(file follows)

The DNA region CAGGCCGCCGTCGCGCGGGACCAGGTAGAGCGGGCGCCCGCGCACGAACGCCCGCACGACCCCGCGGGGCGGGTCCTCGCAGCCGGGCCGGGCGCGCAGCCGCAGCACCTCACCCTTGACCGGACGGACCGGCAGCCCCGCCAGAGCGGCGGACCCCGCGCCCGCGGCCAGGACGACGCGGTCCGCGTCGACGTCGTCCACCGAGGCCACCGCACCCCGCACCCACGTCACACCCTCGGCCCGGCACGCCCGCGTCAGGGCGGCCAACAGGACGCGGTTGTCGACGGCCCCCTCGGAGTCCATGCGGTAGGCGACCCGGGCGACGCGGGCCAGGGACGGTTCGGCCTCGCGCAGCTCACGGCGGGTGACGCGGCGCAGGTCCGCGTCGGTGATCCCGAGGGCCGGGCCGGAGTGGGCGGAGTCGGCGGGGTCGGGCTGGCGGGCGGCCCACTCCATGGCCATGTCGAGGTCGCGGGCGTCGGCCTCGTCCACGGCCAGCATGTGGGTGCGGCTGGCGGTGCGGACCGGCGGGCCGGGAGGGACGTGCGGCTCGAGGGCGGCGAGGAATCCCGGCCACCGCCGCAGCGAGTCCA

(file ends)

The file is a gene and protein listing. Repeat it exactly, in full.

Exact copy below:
The DNA region CAGGCCGCCGTCGCGCGGGACCAGGTAGAGCGGGCGCCCGCGCACGAACGCCCGCACGACCCCGCGGGGCGGGTCCTCGCAGCCGGGCCGGGCGCGCAGCCGCAGCACCTCACCCTTGACCGGACGGACCGGCAGCCCCGCCAGAGCGGCGGACCCCGCGCCCGCGGCCAGGACGACGCGGTCCGCGTCGACGTCGTCCACCGAGGCCACCGCACCCCGCACCCACGTCACACCCTCGGCCCGGCACGCCCGCGTCAGGGCGGCCAACAGGACGCGGTTGTCGACGGCCCCCTCGGAGTCCATGCGGTAGGCGACCCGGGCGACGCGGGCCAGGGACGGTTCGGCCTCGCGCAGCTCACGGCGGGTGACGCGGCGCAGGTCCGCGTCGGTGATCCCGAGGGCCGGGCCGGAGTGGGCGGAGTCGGCGGGGTCGGGCTGGCGGGCGGCCCACTCCATGGCCATGTCGAGGTCGCGGGCGTCGGCCTCGTCCACGGCCAGCATGTGGGTGCGGCTGGCGGTGCGGACCGGCGGGCCGGGAGGGACGTGCGGCTCGAGGGCGGCGAGGAATCCCGGCCACCGCCGCAGCGAGTCCA